NRO’s Ramesh Ponnuru has written a series of interesting posts on the debate between those who believe education reformers should focus on improving the curriculum in the government schools and those who advocate focusing on free market reforms. He agrees with Jay Greene that the two approaches are compatible and should be pursued in tandem, and questions Sol Stern for wishing to emphasize curriculum reform over market reform.
But there is some equivocation going on here. Most “instructionists” are not simply advocating improving the curricula in place in our existing state school systems. Most are in fact campaigning for national standards and testing, as former Republican education secretaries Bill Bennett and Rod Paige did here, or for a full-blown national curriculum, as their erstwhile colleague Diane Ravitch has done for more than a decade.
More central planning is not better than less central planning. The fact that the former Soviet Union was able to smother vast multitudes beneath the pall of its five-year plans did not produce winning results. The instructionists who seek to homogenize American education are detached from reality, imagining that new national standards, testing, or curricula would invariably be better — and remain better — than their counterparts adopted at the state level today. There is no reason to believe this. The same dysfunctional incentive structure that has produced the faddism and quackery in state curricula (e.g., California, reading instruction, late 80’s through mid 90s…) would apply at the national level. Our political leaders must offer only the appearance of educational success or improvement to garner votes, not the reality — and they could and would do this by dumbing down standards and/or tests just as we have seen at the state level. At least now, with 50 separate state school monopolies, the hi-jinx perpetrated in one state can be contrasted with the actions of others. With a single set of standards, no domestic points of comparison would remain, making it that much easier for standards to be manipulated.
Furthermore, national standards/curricula would raise the stakes for the school wars that have been dividing communities in this country since the inception of state schooling. What history should we teach? Should math be fuzzy or traditional? Should reading instruction be phonetic or wholistic? Add to all this the fact that the U.S. Constitution grants the federal government no mandate to meddle in matters instructional, and there is every reason to oppose calls for national standards/curriculum/testing.
But what if the instructionists were to abandon their affection for a single set of standards uber alles, confining themselves to improving the content and methods of existing state school systems? How much of the education reform movement’s time should such efforts be allocated? Should there be a 50-50 split, as Greene and Ponnuru seem to be suggesting? Or should we favor curriculum reforms, as Stern advises?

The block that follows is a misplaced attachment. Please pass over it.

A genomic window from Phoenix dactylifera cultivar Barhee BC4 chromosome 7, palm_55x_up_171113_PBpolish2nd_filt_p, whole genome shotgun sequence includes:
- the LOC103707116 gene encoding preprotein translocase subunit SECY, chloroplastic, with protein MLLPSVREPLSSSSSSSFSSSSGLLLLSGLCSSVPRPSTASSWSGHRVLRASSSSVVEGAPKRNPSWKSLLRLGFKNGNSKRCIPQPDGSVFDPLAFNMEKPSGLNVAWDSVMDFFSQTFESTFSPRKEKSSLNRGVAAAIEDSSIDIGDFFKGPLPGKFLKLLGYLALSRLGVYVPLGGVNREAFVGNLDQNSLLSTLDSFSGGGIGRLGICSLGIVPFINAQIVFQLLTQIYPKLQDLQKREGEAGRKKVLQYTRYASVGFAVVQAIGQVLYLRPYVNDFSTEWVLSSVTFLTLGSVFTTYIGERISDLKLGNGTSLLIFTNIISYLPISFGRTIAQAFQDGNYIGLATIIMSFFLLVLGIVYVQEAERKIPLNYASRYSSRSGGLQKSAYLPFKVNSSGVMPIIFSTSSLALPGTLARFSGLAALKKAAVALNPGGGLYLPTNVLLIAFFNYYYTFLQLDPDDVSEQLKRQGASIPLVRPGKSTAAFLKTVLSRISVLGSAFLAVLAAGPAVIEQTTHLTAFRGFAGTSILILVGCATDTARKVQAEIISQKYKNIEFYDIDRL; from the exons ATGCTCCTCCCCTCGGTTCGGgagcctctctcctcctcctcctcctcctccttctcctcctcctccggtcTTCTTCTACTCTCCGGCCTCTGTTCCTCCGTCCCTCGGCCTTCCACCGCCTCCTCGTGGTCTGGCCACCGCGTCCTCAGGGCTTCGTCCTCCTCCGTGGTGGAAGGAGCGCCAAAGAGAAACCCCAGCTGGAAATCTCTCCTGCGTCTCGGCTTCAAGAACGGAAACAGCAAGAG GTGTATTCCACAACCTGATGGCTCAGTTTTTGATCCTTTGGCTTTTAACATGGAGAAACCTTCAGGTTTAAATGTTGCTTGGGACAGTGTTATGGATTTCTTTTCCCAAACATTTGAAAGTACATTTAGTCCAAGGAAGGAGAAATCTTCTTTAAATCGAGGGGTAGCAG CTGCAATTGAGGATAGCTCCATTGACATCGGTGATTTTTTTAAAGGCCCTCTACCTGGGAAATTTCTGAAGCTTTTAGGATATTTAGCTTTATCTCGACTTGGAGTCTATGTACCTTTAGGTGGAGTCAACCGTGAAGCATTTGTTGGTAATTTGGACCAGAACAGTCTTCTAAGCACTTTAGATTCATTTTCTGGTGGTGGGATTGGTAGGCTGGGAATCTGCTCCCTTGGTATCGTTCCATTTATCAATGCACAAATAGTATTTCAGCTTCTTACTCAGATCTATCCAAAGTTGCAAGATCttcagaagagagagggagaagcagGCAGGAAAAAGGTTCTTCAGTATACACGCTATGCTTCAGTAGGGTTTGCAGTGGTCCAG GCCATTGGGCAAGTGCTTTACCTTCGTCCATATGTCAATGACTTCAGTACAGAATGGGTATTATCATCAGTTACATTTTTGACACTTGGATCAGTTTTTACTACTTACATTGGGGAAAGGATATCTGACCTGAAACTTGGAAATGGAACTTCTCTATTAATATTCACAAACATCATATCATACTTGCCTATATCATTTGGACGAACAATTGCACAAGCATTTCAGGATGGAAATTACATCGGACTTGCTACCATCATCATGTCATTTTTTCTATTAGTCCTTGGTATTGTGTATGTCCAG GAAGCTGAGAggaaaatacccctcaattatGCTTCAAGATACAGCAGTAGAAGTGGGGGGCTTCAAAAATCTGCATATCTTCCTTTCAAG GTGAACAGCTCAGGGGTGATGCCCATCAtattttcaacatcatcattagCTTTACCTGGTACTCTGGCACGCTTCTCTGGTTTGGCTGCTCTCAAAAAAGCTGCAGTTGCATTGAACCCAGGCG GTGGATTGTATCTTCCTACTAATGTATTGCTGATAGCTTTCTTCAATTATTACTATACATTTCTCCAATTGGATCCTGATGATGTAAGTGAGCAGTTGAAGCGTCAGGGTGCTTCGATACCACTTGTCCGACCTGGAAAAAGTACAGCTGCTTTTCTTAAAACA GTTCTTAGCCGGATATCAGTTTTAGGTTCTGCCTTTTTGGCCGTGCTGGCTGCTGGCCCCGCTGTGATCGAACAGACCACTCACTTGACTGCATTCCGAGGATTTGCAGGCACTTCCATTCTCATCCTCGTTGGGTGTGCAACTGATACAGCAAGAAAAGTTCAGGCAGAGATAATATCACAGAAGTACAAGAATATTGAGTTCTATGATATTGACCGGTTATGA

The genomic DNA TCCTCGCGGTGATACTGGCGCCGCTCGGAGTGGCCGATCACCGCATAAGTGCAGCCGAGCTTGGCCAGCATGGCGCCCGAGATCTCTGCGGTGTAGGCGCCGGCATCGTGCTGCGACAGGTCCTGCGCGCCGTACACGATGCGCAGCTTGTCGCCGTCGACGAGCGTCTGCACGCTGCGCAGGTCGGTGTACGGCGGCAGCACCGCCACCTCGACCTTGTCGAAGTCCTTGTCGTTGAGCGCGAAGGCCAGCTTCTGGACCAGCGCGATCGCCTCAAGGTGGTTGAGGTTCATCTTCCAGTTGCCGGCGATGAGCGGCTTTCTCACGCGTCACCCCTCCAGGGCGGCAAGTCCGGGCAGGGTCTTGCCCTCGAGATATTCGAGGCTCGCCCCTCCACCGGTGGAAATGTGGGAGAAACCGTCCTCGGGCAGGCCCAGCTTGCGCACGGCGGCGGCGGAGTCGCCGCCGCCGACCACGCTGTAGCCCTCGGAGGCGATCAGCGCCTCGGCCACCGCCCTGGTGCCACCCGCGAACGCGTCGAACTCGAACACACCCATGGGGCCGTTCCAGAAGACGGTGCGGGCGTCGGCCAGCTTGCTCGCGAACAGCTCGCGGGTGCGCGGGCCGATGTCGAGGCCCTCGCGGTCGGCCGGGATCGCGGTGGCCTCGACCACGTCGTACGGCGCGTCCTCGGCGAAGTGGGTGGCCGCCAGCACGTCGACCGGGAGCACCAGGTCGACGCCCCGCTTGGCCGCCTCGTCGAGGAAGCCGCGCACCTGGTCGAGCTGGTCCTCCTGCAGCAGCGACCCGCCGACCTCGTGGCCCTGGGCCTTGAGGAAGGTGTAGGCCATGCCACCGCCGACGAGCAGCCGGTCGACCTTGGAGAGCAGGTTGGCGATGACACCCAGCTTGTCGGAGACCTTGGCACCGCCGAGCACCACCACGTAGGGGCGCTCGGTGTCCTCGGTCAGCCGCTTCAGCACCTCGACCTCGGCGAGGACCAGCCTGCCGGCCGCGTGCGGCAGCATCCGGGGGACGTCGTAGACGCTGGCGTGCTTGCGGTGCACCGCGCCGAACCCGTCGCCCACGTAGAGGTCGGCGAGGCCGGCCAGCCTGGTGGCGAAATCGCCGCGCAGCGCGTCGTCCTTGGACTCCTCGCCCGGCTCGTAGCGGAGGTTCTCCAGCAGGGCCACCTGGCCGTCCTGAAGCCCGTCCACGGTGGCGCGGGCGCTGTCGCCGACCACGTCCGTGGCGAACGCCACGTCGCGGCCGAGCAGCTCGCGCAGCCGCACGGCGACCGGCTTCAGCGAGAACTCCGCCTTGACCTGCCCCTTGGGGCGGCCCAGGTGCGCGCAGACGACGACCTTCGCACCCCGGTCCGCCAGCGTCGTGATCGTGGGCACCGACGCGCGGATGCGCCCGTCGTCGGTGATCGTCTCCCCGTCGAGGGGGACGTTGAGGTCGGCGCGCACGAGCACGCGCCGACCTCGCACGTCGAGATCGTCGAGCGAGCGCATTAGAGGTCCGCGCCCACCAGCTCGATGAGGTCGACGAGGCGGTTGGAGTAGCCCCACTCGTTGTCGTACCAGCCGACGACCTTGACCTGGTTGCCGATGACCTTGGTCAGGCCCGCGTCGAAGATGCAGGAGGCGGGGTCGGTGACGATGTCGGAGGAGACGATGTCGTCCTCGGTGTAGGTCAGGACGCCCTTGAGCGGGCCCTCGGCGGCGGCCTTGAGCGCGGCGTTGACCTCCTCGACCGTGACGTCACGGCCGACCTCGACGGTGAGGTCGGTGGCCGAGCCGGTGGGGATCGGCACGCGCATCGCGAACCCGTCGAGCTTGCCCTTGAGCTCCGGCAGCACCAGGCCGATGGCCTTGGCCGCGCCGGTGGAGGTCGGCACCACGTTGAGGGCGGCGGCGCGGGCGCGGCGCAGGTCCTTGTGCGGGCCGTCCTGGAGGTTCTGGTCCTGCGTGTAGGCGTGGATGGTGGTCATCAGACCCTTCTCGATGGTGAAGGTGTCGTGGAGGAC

For me, the answer to this question must be based on the expected return on our time and resources. Trying to “fix” the education being provided by a monopoly school system is like trying to “fix” a command economy. While occasional improvements will certainly be possible, ultimately, the effort is doomed. Even when excellent, proven methods or curricula are adopted in state schools, the incentive structure of the system provides no support for retaining them. A couple of famous examples of this are the billion-dollar “Follow Through” curriculum experiment of the 1960s and ’70s, and the fabulously successful calculus instruction program developed by Jaime Escalante at California’s Garfield High in the 1980s. Follow Through demonstrated that one instructional system was far superior to more than 20 others across a host of criteria, and yet as soon as the experiment was completed most of the schools that had been using it ceased to do so. Escalante, after building a mathematics department that taught advanced skills to hundreds of low-income Hispanic students, was run out of the system by his peers. He simply set the bar too high, and the system had no incentive to try to maintain it.
Consider, too, that even the best set of uniform curriculum standards, when coupled with an age-based grading system, does a terrible disservice to children. Gidget is not a widget. Kids are different — not just from one another but in their own performance across subjects. Marching students through a “high quality” uniform educational experience based on their age is not good pedagogy. It is, at best, good bureaucracy, making it easier on the paper-pushers running the system.
It is a free market education system — and only a free market education system — that can automatically identify, nurture, expand, and replicate best practices, providing incentives for relentless improvement in content and methods, while also enjoying the flexibility to allow each child to progress at his or her own optimal speed through each subject. The for-profit tutoring industry, pioneered in Japan and spreading throughout the Western world, does not group or teach children based on their age, but rather by their performance in individual subjects.
This is why I cannot spend much of my time trying to improve the curricula in the monopoly schools. Even the best result is suboptimal and almost surely transitory as well. The worst result — a national curriculum that would eventually be dumbed down — would be a catastrophe.
So while the desire to do something now is strong, the futility of trying to fix a monopoly compels me to focus my attention where I think it can actually do real, lasting good. And that is on real market reform.
Cato’s Center for Educational Freedom has in the works a live debate on this topic. Stay tuned to this space for details.